Time passes and Mr. Clarke runs into a beggar who turns out to be an old chum. They walk together, and Clark learns of how his friend wound up in such dire circumstances. His friend tells him of his wife, a strange woman named Helen, who many claim to be beautiful and yet no one enjoys being in her presence. A sinister air hangs about her person and their home. She ruined him, he claims, and then disappeared. Clarke investigates further, and tales of madness and unexplained deaths surrounding a similar woman begin cropping up. Curious if she is somehow connected to the events with Mary, he questions Dr. Raymond about that night. The Doctor warns him to leave things be before something happens to him. Clarke, however, is determined to uncover the truth.

Perhaps not as horror-filled by today's standards, The Great God Pan still manages to evoke chills not by blood and gore, but by providing moods and glimpses of evil. It's as if you notice something's not quite right, something that you can't see or explain, but you can't pinpoint it. The story works on your mind, wreaking havoc with your fears and imagination until you can't escape. That unknown element is probably more terrifying than knowing that a vampire or a zombie or some familiar creature is lurking about.

"The Great God Pan" is quite an unnerving tale and has earned its place as a classic horror tale. If you've not read it, I recommend checking it out. ( )
  ocgreg34 | Mar 3, 2014 |
Showing 1-5 of 11 (next | show all)
no reviews | add a review
You must log in to edit Common Knowledge data.
For more help see the Common Knowledge help page.
Series (with order)
Canonical title
Original title
Alternative titles
Original publication date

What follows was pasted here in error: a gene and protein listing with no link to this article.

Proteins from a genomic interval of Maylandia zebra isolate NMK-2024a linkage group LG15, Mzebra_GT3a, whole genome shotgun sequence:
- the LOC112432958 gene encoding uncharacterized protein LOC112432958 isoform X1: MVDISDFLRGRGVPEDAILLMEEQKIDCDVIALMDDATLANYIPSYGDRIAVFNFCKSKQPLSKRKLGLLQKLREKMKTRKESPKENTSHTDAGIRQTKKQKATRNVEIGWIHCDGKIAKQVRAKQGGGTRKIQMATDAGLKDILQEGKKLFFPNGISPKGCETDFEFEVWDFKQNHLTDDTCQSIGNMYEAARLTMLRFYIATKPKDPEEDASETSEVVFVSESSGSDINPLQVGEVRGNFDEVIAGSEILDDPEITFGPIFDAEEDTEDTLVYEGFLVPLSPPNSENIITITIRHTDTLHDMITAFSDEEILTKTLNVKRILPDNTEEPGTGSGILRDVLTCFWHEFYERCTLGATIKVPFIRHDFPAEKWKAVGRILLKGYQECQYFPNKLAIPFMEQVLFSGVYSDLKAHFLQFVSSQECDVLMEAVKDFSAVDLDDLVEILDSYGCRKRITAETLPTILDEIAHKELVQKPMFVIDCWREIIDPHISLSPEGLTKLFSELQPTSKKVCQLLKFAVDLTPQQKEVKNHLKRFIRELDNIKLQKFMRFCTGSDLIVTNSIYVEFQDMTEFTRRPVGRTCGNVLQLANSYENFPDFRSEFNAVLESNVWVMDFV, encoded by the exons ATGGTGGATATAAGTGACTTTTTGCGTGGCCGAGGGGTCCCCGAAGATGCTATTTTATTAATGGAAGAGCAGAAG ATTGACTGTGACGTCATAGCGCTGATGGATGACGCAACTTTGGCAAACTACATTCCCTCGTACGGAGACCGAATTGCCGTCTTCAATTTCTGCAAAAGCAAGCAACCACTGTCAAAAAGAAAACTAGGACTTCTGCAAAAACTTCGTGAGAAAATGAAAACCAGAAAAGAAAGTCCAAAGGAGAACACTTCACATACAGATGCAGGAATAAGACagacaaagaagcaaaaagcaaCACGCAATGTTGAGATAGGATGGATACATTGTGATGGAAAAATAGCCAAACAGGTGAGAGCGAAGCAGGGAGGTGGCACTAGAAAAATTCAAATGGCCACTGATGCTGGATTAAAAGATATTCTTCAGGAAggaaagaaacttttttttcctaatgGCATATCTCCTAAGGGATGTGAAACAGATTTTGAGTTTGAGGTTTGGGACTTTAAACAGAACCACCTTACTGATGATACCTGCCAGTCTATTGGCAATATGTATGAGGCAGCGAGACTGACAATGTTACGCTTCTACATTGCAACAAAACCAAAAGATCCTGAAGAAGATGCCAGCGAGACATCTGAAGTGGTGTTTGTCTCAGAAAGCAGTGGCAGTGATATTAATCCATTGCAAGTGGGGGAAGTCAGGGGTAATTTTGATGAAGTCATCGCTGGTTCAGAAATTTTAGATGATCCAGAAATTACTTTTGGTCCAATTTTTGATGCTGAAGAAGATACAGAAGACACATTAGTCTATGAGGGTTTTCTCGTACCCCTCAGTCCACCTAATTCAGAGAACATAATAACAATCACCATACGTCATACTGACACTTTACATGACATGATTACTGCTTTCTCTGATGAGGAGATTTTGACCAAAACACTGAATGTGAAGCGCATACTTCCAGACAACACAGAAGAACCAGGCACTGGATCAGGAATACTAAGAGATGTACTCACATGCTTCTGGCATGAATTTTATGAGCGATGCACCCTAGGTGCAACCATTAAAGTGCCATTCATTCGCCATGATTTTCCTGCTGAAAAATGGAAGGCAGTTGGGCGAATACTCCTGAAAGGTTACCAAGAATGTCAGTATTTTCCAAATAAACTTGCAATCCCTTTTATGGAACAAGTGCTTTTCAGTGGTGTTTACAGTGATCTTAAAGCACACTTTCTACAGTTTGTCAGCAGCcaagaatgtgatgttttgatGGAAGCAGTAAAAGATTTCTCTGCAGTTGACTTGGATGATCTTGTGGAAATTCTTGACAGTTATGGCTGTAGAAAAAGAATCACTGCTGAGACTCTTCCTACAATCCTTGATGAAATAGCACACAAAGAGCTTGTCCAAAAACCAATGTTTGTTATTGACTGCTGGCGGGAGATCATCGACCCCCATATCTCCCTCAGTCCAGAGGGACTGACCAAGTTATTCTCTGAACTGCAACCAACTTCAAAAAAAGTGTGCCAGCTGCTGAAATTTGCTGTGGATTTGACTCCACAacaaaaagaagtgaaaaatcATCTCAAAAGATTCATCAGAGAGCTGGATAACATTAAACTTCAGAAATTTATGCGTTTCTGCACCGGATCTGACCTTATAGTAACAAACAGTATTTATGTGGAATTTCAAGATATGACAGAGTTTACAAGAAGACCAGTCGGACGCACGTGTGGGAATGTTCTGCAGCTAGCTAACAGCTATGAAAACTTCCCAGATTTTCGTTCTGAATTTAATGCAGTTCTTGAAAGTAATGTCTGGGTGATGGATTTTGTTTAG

Important places
Important events
Related movies
Awards and honors
First words
Last words
Disambiguation notice
Publisher's editors
Publisher series
Original language

References to this work on external resources.

Wikipedia in English (1)

Book description
Here you will find the most significant contribution of Arthur Machen’s classic tales of dark fantasy and horror. With an introduction by S.T. Joshi who also contributes, notes and a complete Machen bibliography. This is a must have for the Machen enthusiast and Weird Tales collector.

The Great God Pan by Arthur Machen was widely criticized by the press as degenerate and horrific due to its profligate style and sexual content, although since his work has since garnered a reputation as a classic of modern horror.

In Supernatural Horror in Literature H. P. Lovecraft praised the novel, saying: "No one could begin to describe the cumulative suspense and ultimate horror with which every paragraph abounds"; he added that "the sensitive reader" reaches the end with "an appreciative shudder." Lovecraft also noted, however, that "melodrama is undeniably present, and coincidence is stretched to a length which appears absurd upon analysis."
Haiku summary
Tame by modern tastes:
supernatural horror,

Amazon.com Product Description (ISBN 0809544601, Paperback)

"Of Mr. Machen's horror-tales the most famous is perhaps 'The Great God Pan' (1894) which tells of a singular and terrible experiment and its consequences."-H. P. Lovecraft

(retrieved from Amazon Thu, 12 Mar 2015 18:00:48 -0400)

(see all 4 descriptions)

An experiment into the sources of the human brain through the mind of a young woman has gone horribly wrong. She has seen the great God Pan and will die giving birth to a daughter, Helen Vaughan. Helen Vaughan becomes the source of much fevered speculation when, twenty years later, she is feted as a society hostess of great charm.… (more)

Quick Links

Swap Ebooks Audio
173 wanted4 free
42 pay
1 free

Popular covers


Average: (3.66)
1 2
1.5 1
2 7
2.5 3
3 29
3.5 9
4 36
4.5 3
5 21

Is this you?

Become a LibraryThing Author.


Help/FAQs | About | Privacy/Terms | Blog | Store | Contact | LibraryThing.com | APIs | WikiThing | Common Knowledge | Legacy Libraries | Early Reviewers | 103,109,421 books! | Top bar: Always visible